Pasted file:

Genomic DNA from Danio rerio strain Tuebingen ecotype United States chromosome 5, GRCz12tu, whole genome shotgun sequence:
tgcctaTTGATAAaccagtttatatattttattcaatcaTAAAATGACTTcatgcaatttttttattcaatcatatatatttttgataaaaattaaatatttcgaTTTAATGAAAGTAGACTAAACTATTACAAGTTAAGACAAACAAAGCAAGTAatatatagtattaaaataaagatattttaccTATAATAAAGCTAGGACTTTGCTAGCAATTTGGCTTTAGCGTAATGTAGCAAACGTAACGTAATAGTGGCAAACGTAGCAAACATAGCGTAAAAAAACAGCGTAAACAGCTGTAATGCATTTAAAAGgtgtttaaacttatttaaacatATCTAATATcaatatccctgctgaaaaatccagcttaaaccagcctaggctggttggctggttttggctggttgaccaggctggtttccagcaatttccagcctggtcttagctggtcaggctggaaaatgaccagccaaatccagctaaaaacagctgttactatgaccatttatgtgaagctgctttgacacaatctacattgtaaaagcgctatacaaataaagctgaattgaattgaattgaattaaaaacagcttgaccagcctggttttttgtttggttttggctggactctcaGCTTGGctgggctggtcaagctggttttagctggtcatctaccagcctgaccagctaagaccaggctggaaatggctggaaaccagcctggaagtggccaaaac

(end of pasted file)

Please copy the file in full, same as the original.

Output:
Genomic DNA from Danio rerio strain Tuebingen ecotype United States chromosome 5, GRCz12tu, whole genome shotgun sequence:
tgcctaTTGATAAaccagtttatatattttattcaatcaTAAAATGACTTcatgcaatttttttattcaatcatatatatttttgataaaaattaaatatttcgaTTTAATGAAAGTAGACTAAACTATTACAAGTTAAGACAAACAAAGCAAGTAatatatagtattaaaataaagatattttaccTATAATAAAGCTAGGACTTTGCTAGCAATTTGGCTTTAGCGTAATGTAGCAAACGTAACGTAATAGTGGCAAACGTAGCAAACATAGCGTAAAAAAACAGCGTAAACAGCTGTAATGCATTTAAAAGgtgtttaaacttatttaaacatATCTAATATcaatatccctgctgaaaaatccagcttaaaccagcctaggctggttggctggttttggctggttgaccaggctggtttccagcaatttccagcctggtcttagctggtcaggctggaaaatgaccagccaaatccagctaaaaacagctgttactatgaccatttatgtgaagctgctttgacacaatctacattgtaaaagcgctatacaaataaagctgaattgaattgaattgaattaaaaacagcttgaccagcctggttttttgtttggttttggctggactctcaGCTTGGctgggctggtcaagctggttttagctggtcatctaccagcctgaccagctaagaccaggctggaaatggctggaaaccagcctggaagtggccaaaac